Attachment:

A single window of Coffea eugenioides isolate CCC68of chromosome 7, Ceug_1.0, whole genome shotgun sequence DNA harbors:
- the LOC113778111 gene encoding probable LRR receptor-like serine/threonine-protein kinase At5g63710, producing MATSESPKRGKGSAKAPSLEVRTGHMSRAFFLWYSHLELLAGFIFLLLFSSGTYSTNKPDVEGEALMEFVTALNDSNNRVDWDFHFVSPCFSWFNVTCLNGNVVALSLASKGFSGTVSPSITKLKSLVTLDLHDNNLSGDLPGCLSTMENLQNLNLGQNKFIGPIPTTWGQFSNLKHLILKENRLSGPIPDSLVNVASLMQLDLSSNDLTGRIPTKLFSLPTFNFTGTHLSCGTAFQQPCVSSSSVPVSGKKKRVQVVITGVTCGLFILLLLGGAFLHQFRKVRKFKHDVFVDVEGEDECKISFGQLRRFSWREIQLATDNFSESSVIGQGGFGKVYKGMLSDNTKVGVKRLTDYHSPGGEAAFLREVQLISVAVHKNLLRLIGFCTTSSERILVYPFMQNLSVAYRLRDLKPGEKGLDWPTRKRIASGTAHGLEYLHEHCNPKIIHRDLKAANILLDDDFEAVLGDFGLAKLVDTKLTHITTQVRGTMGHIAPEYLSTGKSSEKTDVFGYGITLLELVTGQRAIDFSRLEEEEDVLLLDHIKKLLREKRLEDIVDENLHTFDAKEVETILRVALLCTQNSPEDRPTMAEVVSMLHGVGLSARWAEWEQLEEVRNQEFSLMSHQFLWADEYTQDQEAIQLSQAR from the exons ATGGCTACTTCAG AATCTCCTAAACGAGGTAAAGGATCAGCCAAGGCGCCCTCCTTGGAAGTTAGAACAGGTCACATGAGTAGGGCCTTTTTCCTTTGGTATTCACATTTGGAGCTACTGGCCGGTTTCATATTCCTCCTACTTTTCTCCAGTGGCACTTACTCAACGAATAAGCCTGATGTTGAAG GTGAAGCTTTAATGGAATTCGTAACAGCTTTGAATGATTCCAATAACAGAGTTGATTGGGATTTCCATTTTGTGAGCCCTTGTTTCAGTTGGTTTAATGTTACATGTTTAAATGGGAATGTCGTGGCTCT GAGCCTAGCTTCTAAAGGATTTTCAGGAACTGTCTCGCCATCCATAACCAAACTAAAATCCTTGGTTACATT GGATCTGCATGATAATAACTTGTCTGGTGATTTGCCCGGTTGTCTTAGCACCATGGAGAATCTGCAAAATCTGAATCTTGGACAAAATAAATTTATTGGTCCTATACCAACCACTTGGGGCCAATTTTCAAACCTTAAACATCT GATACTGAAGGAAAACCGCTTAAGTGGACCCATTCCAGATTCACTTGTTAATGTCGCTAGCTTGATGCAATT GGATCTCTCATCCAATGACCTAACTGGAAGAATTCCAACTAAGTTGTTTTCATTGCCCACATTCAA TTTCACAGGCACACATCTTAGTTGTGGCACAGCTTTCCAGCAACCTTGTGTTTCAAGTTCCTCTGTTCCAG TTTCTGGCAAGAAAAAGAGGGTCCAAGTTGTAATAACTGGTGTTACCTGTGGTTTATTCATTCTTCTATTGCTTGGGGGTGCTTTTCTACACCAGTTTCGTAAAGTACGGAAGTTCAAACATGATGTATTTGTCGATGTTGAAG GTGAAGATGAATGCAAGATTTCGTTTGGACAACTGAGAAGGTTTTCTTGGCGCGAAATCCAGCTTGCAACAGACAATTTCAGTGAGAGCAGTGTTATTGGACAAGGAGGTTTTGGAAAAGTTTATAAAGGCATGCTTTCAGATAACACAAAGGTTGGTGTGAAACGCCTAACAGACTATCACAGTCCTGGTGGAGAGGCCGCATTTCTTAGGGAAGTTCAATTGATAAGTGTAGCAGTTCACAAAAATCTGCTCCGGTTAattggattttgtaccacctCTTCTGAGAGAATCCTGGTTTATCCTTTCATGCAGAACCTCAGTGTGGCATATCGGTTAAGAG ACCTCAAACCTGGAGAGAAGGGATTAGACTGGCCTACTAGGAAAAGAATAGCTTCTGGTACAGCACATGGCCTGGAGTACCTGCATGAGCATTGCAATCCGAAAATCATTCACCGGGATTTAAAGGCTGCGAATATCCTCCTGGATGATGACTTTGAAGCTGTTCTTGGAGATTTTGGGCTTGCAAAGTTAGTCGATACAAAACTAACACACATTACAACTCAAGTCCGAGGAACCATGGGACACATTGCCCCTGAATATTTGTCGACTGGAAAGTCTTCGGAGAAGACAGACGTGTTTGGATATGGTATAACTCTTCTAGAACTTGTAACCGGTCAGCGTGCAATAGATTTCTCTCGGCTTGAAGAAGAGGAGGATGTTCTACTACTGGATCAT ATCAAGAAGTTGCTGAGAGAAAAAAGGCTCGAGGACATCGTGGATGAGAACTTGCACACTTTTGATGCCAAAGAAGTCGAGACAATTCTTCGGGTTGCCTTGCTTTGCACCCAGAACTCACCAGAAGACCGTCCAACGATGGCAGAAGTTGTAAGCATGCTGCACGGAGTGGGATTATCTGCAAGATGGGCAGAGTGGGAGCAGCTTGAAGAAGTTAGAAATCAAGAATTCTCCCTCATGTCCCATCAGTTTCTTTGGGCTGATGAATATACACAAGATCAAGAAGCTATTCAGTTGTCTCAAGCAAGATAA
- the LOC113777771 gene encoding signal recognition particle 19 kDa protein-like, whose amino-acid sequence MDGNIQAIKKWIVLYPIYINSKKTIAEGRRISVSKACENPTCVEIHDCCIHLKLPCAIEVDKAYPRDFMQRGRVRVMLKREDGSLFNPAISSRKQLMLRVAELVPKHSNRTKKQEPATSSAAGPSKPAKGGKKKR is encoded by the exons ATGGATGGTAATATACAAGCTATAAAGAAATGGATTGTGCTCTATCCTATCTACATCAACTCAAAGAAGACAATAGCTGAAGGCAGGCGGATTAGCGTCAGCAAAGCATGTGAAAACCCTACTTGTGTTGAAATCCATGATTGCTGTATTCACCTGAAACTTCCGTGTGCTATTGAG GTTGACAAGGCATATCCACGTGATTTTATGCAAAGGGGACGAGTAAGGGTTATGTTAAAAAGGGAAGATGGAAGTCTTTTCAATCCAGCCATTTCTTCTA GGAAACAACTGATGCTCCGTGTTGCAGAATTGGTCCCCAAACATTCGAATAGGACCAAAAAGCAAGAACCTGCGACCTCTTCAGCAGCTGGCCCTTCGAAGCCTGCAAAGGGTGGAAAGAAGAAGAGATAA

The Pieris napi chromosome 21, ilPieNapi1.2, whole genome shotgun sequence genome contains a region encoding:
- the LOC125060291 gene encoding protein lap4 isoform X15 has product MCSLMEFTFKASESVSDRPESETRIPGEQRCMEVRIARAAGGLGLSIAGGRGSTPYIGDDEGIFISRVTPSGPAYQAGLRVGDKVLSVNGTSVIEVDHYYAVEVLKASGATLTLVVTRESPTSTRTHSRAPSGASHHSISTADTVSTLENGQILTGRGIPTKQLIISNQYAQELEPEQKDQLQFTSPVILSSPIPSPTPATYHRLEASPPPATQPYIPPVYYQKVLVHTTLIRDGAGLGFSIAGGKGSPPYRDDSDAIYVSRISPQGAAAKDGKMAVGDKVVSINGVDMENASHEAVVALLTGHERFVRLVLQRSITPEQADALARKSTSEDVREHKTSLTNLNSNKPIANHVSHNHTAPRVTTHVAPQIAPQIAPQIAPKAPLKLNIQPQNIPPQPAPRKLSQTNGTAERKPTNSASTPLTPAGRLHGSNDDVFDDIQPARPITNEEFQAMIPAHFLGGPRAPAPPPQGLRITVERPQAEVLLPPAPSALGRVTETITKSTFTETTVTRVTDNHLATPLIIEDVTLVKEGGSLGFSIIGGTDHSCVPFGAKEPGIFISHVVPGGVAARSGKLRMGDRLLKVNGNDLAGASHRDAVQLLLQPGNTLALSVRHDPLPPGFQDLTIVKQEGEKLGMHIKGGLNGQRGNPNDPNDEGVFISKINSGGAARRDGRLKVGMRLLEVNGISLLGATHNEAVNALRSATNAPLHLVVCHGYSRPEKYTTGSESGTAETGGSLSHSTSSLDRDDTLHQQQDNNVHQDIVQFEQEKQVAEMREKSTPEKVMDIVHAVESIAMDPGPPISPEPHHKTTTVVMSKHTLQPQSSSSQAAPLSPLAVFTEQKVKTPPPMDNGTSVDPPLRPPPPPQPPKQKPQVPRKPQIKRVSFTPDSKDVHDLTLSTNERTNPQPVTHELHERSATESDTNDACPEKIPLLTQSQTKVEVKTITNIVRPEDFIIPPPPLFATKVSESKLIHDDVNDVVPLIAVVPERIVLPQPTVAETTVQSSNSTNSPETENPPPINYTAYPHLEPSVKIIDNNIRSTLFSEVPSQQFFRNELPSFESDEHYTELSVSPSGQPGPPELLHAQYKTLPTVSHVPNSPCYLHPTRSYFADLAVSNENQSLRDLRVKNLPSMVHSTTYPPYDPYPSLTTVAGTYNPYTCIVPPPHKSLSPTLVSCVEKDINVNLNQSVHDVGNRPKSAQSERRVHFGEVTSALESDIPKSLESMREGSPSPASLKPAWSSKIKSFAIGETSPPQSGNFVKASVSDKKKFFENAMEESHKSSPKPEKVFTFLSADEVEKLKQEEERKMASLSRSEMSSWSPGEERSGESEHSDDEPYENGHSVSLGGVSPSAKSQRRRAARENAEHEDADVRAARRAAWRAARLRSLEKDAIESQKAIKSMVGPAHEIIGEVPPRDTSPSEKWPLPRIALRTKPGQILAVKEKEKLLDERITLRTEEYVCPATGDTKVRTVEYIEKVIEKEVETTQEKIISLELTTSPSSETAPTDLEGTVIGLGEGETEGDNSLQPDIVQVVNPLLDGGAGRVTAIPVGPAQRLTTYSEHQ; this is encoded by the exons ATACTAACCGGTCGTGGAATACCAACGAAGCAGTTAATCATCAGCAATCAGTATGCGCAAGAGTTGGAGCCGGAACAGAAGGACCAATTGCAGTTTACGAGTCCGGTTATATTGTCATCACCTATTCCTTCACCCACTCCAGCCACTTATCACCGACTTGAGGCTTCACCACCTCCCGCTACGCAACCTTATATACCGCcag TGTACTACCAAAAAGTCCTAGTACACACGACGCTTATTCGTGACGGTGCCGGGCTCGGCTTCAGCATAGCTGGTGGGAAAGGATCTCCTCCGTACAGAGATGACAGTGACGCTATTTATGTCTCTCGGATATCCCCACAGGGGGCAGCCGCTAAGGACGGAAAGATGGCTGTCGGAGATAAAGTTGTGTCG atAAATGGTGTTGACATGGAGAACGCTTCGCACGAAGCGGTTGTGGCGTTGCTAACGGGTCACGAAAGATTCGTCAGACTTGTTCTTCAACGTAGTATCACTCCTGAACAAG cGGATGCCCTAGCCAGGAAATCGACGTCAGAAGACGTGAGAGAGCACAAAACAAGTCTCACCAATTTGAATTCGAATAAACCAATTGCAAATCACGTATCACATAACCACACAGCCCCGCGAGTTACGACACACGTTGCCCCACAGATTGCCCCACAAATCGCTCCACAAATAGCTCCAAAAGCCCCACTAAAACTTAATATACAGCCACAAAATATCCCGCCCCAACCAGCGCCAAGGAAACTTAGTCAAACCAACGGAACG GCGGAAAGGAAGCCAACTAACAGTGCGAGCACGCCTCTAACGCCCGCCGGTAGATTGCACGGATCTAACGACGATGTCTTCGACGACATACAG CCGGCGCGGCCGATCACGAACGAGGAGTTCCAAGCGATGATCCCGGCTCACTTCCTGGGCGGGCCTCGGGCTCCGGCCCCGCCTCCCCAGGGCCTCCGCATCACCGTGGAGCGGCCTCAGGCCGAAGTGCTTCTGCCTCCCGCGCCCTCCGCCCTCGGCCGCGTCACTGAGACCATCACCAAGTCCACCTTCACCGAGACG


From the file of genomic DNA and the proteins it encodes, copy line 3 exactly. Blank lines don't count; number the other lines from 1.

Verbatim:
- the LOC113777771 gene encoding signal recognition particle 19 kDa protein-like, whose amino-acid sequence MDGNIQAIKKWIVLYPIYINSKKTIAEGRRISVSKACENPTCVEIHDCCIHLKLPCAIEVDKAYPRDFMQRGRVRVMLKREDGSLFNPAISSRKQLMLRVAELVPKHSNRTKKQEPATSSAAGPSKPAKGGKKKR is encoded by the exons ATGGATGGTAATATACAAGCTATAAAGAAATGGATTGTGCTCTATCCTATCTACATCAACTCAAAGAAGACAATAGCTGAAGGCAGGCGGATTAGCGTCAGCAAAGCATGTGAAAACCCTACTTGTGTTGAAATCCATGATTGCTGTATTCACCTGAAACTTCCGTGTGCTATTGAG GTTGACAAGGCATATCCACGTGATTTTATGCAAAGGGGACGAGTAAGGGTTATGTTAAAAAGGGAAGATGGAAGTCTTTTCAATCCAGCCATTTCTTCTA GGAAACAACTGATGCTCCGTGTTGCAGAATTGGTCCCCAAACATTCGAATAGGACCAAAAAGCAAGAACCTGCGACCTCTTCAGCAGCTGGCCCTTCGAAGCCTGCAAAGGGTGGAAAGAAGAAGAGATAA